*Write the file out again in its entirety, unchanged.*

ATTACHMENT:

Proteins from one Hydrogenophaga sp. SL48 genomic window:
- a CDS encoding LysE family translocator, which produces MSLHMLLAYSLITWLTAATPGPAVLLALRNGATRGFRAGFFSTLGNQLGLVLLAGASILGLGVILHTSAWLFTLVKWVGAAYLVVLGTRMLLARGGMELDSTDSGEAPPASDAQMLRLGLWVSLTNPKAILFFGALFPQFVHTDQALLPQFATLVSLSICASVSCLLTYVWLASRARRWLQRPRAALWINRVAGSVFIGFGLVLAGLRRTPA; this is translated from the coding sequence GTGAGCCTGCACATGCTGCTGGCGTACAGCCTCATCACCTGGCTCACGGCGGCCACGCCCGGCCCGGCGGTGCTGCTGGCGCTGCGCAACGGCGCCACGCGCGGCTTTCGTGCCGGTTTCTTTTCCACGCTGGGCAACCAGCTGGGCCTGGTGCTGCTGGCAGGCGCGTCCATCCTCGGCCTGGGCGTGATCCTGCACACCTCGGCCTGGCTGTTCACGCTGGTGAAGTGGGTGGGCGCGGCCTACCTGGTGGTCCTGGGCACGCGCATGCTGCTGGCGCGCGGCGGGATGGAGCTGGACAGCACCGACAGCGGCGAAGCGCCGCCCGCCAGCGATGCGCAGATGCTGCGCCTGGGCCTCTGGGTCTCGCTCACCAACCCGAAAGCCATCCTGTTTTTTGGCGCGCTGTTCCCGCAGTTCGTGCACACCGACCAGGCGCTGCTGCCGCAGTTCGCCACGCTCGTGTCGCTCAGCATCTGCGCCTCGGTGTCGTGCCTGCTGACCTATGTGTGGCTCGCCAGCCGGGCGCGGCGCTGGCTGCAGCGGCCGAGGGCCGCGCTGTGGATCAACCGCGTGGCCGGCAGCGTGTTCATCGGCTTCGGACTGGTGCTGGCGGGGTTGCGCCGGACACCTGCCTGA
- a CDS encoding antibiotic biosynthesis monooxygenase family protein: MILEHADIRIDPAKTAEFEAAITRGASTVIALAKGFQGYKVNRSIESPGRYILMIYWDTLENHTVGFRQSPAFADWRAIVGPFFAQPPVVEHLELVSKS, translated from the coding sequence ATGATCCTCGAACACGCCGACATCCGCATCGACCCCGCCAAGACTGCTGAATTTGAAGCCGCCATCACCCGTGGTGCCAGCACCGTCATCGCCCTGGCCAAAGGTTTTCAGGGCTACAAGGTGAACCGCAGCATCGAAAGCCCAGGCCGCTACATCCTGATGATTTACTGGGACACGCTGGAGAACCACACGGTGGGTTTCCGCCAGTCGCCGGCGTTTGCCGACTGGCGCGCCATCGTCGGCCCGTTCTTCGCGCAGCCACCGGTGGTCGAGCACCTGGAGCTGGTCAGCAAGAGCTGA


Proteins from one Hydrogenophaga sp. SL48 genomic window:
- a CDS encoding LysE family translocator, which produces MSLHMLLAYSLITWLTAATPGPAVLLALRNGATRGFRAGFFSTLGNQLGLVLLAGASILGLGVILHTSAWLFTLVKWVGAAYLVVLGTRMLLARGGMELDSTDSGEAPPASDAQMLRLGLWVSLTNPKAILFFGALFPQFVHTDQALLPQFATLVSLSICASVSCLLTYVWLASRARRWLQRPRAALWINRVAGSVFIGFGLVLAGLRRTPA; this is translated from the coding sequence GTGAGCCTGCACATGCTGCTGGCGTACAGCCTCATCACCTGGCTCACGGCGGCCACGCCCGGCCCGGCGGTGCTGCTGGCGCTGCGCAACGGCGCCACGCGCGGCTTTCGTGCCGGTTTCTTTTCCACGCTGGGCAACCAGCTGGGCCTGGTGCTGCTGGCAGGCGCGTCCATCCTCGGCCTGGGCGTGATCCTGCACACCTCGGCCTGGCTGTTCACGCTGGTGAAGTGGGTGGGCGCGGCCTACCTGGTGGTCCTGGGCACGCGCATGCTGCTGGCGCGCGGCGGGATGGAGCTGGACAGCACCGACAGCGGCGAAGCGCCGCCCGCCAGCGATGCGCAGATGCTGCGCCTGGGCCTCTGGGTCTCGCTCACCAACCCGAAAGCCATCCTGTTTTTTGGCGCGCTGTTCCCGCAGTTCGTGCACACCGACCAGGCGCTGCTGCCGCAGTTCGCCACGCTCGTGTCGCTCAGCATCTGCGCCTCGGTGTCGTGCCTGCTGACCTATGTGTGGCTCGCCAGCCGGGCGCGGCGCTGGCTGCAGCGGCCGAGGGCCGCGCTGTGGATCAACCGCGTGGCCGGCAGCGTGTTCATCGGCTTCGGACTGGTGCTGGCGGGGTTGCGCCGGACACCTGCCTGA
- a CDS encoding antibiotic biosynthesis monooxygenase family protein: MILEHADIRIDPAKTAEFEAAITRGASTVIALAKGFQGYKVNRSIESPGRYILMIYWDTLENHTVGFRQSPAFADWRAIVGPFFAQPPVVEHLELVSKS, translated from the coding sequence ATGATCCTCGAACACGCCGACATCCGCATCGACCCCGCCAAGACTGCTGAATTTGAAGCCGCCATCACCCGTGGTGCCAGCACCGTCATCGCCCTGGCCAAAGGTTTTCAGGGCTACAAGGTGAACCGCAGCATCGAAAGCCCAGGCCGCTACATCCTGATGATTTACTGGGACACGCTGGAGAACCACACGGTGGGTTTCCGCCAGTCGCCGGCGTTTGCCGACTGGCGCGCCATCGTCGGCCCGTTCTTCGCGCAGCCACCGGTGGTCGAGCACCTGGAGCTGGTCAGCAAGAGCTGA